Sunday, December 28, 2014

Learn Something New!

We should all have a bucket list, even in kindergarten!  Come on, what new thing would you like to learn, or do? 


Go deeper.  Think about things you never thought of before.  Or things you thought about in passing, and then forgot again. 

If you google hobbies, or flip though Pinterest pages or talk to a friend, you'll find something new that catches your imagination. 

So start a list, even if you're in kindergarten.  That's what I'm asking my kids to do--and put it into their New Year's Keepsake Book.  So when they forget their dreams, there's a place to find them again.

Saturday, December 20, 2014

Peace On Earth Cards

Here's a holiday card for every spirit.  It's simple: Peace On Earth--with a torn-paper craft of the Earth.


I fold plain copy paper in quarters and trace a circle on the front.  The kids add their name, the tag line, and then begin the craft.

We start by looking at an aerial photo of the Earth, and note the land shapes and colors.  Then the kids color their circles blue and green.  Some of them draw land mass shapes.

Each child gets a small rectangle of blue and of green construction paper.  This is "torn paper art"--so kids don't cut, they tear, their blue and green into tiny pieces with their fingers.  Then they glue-stick them artfully onto their Earth shape.  Each one is gorgeous!

Inside their cards, they draw pictures of their choice: an evergreen, elf, gift box, candy cane...

And they write a more personal phrase if they wish, such as Season's Greetings, Merry Christmas, Happy Hanukkah, Happy Kwanzaa, Happy Diwali, Good Bodhi Day!

I love the tradition of home-made cards.  It's personal and creative, and even now, I'll often make a home-made card for a friend.

Teddy Bear Magnet Gift

Nothing beats this Teddy Bear Magnet Gift for cuteness!

 
No kid can resist adding details like hair, hearts or eyelashes...and then coloring, cutting and choosing their oak tag color to glue it on.
 
Final touches include matching googly eyes, a craft bow and glitter arm-bands.  When it all dries, they glue a magnet to the back.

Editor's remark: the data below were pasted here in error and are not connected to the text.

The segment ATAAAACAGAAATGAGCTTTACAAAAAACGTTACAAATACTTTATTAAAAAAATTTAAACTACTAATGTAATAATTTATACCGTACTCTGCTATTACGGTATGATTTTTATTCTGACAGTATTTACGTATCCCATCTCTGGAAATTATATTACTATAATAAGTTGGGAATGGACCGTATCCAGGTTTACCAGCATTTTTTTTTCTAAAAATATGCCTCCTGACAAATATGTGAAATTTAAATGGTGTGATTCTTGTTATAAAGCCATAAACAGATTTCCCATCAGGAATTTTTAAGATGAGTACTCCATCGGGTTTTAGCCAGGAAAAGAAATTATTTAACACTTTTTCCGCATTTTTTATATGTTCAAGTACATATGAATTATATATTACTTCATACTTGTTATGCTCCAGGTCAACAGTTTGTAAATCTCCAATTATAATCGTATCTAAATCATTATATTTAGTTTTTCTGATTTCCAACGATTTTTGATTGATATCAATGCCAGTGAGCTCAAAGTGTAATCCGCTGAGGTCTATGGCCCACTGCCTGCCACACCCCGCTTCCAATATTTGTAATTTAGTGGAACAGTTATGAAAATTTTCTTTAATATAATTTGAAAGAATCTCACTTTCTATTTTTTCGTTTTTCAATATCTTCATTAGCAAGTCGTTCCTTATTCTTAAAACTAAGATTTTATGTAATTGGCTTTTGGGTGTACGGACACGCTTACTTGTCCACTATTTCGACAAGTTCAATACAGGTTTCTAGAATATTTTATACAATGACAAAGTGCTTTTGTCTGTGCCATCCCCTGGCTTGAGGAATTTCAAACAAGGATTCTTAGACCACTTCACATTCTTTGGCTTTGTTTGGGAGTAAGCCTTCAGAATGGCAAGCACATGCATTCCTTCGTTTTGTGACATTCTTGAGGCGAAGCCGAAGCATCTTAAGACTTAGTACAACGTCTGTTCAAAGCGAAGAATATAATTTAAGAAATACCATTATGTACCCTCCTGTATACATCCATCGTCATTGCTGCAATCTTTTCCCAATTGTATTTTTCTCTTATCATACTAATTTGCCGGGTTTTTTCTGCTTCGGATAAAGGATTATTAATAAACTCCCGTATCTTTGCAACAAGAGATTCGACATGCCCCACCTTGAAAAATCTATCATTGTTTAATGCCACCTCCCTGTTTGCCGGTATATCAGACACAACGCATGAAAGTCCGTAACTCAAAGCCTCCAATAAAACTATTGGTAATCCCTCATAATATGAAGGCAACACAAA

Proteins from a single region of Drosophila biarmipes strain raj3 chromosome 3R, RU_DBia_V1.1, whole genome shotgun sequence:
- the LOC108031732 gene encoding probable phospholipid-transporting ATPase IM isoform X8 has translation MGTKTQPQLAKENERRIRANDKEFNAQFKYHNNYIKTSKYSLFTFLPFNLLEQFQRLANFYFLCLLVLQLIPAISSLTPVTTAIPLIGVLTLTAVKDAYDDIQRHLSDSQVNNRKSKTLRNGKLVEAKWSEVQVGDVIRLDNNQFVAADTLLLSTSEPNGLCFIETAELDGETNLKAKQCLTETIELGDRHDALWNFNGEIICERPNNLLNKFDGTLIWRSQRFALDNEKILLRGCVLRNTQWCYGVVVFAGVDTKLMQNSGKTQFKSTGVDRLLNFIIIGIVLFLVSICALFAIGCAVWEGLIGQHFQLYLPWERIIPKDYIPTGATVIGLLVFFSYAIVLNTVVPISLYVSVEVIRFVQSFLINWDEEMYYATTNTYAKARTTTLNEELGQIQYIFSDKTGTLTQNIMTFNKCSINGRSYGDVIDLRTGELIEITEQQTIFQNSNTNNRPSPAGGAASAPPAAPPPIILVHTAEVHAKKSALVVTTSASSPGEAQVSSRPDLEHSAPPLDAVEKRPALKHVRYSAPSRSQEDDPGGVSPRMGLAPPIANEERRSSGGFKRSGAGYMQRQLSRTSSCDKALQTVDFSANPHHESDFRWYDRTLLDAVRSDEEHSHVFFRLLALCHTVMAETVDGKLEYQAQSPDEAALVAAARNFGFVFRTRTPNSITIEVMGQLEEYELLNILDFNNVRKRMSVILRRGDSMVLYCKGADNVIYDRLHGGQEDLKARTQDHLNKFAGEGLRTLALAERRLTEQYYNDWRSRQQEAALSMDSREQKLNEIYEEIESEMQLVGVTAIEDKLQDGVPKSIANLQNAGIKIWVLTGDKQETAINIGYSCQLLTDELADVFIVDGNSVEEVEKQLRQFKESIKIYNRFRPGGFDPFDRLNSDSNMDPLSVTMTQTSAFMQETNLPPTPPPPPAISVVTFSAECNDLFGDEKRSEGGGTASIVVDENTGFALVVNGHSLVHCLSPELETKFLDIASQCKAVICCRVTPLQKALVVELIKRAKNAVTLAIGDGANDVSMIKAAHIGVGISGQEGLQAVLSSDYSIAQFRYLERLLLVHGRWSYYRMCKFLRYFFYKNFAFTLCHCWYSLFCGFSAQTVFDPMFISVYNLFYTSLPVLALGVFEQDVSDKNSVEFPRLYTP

And, when kids take it home for the holidays, what parent can resist this cute-as-a-button gift from their child?

Saturday, December 13, 2014

Giveaway Bundle!

My friend at TPT, Michelle Dupuis, is turning 40--and she's celebrating by giving away bundles of teacher goodies!--among them is my own Brain Breaks for the 5 Senses.



Check out all the wonderful bundles of freebies here!
These are some of those teacher treasures:




Be sure to visit her blog by December 17th for a chance to win.

Wednesday, December 10, 2014

10-Second Brain Breaks

Kids wriggle, fidget, and focus on whatever.   That's just what kids do. 
Here are some quick brain breaks you can do at any time to calm kids' bodies and minds:


1)  Breathe deeply.  Put your hands on your waist.  Let all the air out like a balloon.  Hold it...now breathe in slowly and quietly, fill the bottom (see your hands expand), now fill the top (see your chest expand), hold it...then breathe out.

2)  Eye exercise.  Hold up your thumb.  Look at your thumb, now look at me.  Thumb, me...thumb me...thumb, me...now hands down, squeeze your eyes gently shut...and focus here...

3)  Best stretch ever.  Clasp hands low, behind your back.  Lean forward and stretch down, hold.  Let go.   Breathe and focus.

4)  Palming.  Cup your hands and place the palms gently over your eyes.  Count down 5-4-3-2-1.  Try one eye first, then both.

5)  Shoulder roll.  Shoulders up, back, down...up, back down...back, up, forward hunch...back, up, forward hunch...breathe and focus.

6)  Sniff and Pant.  Sniff 3 times, pant (say a non-vocal "ha") 3 times.  Repeat 3X, and end with one big, breathy sigh and a big up-and-down shrug of your shoulders.